The Birthmark, a Short Story about a Scientist Written by Nathaniel Hawthorne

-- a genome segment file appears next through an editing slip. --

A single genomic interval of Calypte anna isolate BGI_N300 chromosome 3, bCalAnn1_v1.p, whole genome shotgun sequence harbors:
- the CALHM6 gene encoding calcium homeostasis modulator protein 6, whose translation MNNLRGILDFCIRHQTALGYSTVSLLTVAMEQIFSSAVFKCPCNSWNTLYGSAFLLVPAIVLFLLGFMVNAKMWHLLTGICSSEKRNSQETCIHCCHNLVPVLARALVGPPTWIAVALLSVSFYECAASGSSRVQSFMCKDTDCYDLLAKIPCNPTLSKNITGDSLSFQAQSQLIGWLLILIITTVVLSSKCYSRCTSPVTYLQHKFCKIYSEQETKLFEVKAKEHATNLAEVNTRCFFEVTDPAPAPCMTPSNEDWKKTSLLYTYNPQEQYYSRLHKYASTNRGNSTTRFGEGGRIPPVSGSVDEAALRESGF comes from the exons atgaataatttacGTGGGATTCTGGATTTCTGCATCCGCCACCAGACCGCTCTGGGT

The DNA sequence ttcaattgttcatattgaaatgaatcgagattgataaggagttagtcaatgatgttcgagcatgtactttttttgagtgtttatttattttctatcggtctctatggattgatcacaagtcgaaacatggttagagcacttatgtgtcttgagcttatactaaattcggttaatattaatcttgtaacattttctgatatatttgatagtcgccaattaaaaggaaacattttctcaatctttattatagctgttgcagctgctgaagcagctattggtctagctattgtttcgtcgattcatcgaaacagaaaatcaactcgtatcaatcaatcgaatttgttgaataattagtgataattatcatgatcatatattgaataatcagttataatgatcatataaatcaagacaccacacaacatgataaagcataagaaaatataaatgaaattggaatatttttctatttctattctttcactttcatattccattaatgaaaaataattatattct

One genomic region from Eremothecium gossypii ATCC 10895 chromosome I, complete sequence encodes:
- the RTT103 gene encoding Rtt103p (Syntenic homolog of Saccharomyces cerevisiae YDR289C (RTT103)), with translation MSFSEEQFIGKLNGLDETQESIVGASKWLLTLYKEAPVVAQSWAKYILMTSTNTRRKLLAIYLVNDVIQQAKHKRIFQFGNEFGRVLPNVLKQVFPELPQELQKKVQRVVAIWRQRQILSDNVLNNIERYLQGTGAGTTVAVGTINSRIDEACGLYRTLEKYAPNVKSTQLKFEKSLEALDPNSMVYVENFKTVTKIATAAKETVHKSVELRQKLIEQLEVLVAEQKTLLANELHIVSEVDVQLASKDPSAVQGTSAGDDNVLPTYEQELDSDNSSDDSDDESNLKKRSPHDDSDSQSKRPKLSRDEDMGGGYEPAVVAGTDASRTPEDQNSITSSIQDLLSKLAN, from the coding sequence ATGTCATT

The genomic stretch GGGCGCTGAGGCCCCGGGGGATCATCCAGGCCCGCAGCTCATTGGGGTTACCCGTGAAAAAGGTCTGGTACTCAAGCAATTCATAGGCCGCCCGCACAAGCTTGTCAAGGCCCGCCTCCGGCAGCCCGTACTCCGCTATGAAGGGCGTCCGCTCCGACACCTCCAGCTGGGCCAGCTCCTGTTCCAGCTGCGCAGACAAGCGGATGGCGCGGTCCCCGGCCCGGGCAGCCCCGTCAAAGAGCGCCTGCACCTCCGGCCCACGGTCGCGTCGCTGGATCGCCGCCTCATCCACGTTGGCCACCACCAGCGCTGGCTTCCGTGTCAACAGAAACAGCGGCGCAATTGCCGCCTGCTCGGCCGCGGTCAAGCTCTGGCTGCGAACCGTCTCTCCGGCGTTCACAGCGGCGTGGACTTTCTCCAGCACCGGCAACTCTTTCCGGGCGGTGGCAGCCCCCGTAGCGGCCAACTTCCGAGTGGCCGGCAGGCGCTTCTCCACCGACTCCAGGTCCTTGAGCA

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“The Birthmark” is a short story written by Nathaniel Hawthorne that tells the story of a scientist who is obsessed with an imperfection his wife holds, a small red birthmark on her cheek, and his concern with removing it. The story explores a few different themes such as science, gratitude, stereotypes and mortality. “The Birthmark” portrays that imperfection is a necessary aspect in humans and if perfection exists, it will not last long. In the story, a scientist, Aylmer, marries a beautiful woman named Georgiana. Georgiana has a small red birthmark on her cheek and although most men find the birthmark to be a unique and attractive feature, Aylmer sees it as “the visible mark of earthly imperfection." He believes that if the mark was not on her face, she would be absolutely flawless, which hurts Georgiana terribly to know that her husband does not accept her for who she is. One day she raises the subject of removing the birthmark to her husband, which thrills him and he admits that he has already concocted a few possible plans to remove it. When the time comes, Aylmer brings the very nervous Georgiana into his lab. She becomes pale with fear, which causes her birthmark to stand out, and Aylmer peers at her with disgust, causing her to faint. Aminidab, Aylmer’s servant, is strong in a physical nature, but not wise. He has been Aylmer’s servant for years, and helps Aylmer bring Georgiana into the lab while thinking to himself that if Georgiana were his wife, he would
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